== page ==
The Biden administration on Tuesday announced five arrests and criminal charges related to sanctions evasion and tech espionage related to Russia, China and Iran.
Last week, two Russians were detained on suspicion of sending aircraft parts to Russia in violation of sanctions imposed after the country invaded Ukraine. In another case, a former Apple engineer is accused of stealing the company’s self-driving car technology and providing it to a Chinese competitor.
notice These were the activities of the recently established “Technology Strike Force,” whose purpose is to protect critical US technology and data from being stolen by adversaries.Offensive power Installed in February And bring together the Department of Commerce, the Department of Justice, the FBI, local law firms and agents.
Federal authorities are working to track the global movement of US goods and data and the funds used to pay for them. The effort aims to crack down on global networks that distribute goods and technology through opaque jurisdictions and intermediaries in an attempt to circumvent U.S.-imposed sanctions and technology restrictions.
In another case disclosed on Tuesday, a California-based engineer allegedly stole the source code of advanced machinery that could be used to build parts for military submarines and aircraft and attempted to sell it to Chinese companies. has been accused of
Two other cases were announced, including charges against China-based operatives accused of trying to send materials to Iran to be used in weapons of mass destruction, according to US officials; Included are charges related to allegedly providing Russia with available advanced technology. by the Russian army.
Matthew G. Olsen, Assistant Attorney General for the Department of Justice’s National Security Agency, told reporters that the case is an important step for the U.S. government’s ability to “accelerate investigations and sharply increase our collective resources to counter these threats.” said to show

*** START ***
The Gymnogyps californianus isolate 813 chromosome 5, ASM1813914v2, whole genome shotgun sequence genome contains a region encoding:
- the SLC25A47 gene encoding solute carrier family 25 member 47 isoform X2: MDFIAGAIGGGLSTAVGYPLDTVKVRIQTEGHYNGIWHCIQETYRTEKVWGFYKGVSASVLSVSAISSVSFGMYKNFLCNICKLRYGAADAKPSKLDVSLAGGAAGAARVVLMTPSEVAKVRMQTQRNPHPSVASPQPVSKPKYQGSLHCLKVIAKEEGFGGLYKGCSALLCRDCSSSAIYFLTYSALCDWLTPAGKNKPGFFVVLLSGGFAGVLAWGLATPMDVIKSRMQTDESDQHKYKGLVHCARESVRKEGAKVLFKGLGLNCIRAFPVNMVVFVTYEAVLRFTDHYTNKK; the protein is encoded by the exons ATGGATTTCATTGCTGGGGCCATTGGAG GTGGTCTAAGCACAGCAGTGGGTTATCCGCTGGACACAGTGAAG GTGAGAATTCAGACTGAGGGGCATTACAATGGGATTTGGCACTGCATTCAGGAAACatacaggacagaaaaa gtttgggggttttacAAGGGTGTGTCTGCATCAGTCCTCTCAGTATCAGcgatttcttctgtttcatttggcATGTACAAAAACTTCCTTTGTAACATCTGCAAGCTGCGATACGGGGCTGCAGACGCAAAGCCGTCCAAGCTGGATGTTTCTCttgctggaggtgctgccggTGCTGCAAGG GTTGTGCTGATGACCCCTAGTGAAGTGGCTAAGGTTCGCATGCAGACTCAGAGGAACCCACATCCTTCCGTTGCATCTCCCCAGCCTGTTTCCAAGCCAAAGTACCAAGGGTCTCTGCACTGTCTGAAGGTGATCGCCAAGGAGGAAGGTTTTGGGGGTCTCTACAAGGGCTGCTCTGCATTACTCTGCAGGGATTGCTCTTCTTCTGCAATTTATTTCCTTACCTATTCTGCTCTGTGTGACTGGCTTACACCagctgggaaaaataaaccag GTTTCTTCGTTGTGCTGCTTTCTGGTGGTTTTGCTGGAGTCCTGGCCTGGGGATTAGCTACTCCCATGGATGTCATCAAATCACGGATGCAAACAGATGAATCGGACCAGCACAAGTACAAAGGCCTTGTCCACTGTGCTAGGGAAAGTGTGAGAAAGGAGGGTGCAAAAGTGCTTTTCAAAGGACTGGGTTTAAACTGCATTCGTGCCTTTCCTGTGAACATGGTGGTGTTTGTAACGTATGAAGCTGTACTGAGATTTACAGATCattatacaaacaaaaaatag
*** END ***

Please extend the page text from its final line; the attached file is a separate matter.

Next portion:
“Foreign nations are working hard to obtain our most sensitive technology,” said Matthew Axelrod, undersecretary for export enforcement at the Department of Commerce’s Bureau of Industry and Security. “We are working harder to stop them.”
Russians Oleg Patlya and Vasily Besedin, who were arrested last week on suspicion of trying to procure millions of dollars of prohibited parts for a Russian airline, were charged with violating the Export Control Reform Act and conspiring to launder international money. indicted. If convicted, each offense carries a maximum sentence of 20 years in prison.
The Commerce Department on Tuesday issued a temporary refusal order barring the man from doing business involving U.S. goods for 180 days.
The order also applies to the Maldivian carrier that the men used to transport prohibited products to Russia, and to the Russian airline Smatavia, which sought to purchase these products.
On Thursday, federal officials seized luxury goods purchased with proceeds from the scheme, according to U.S. officials.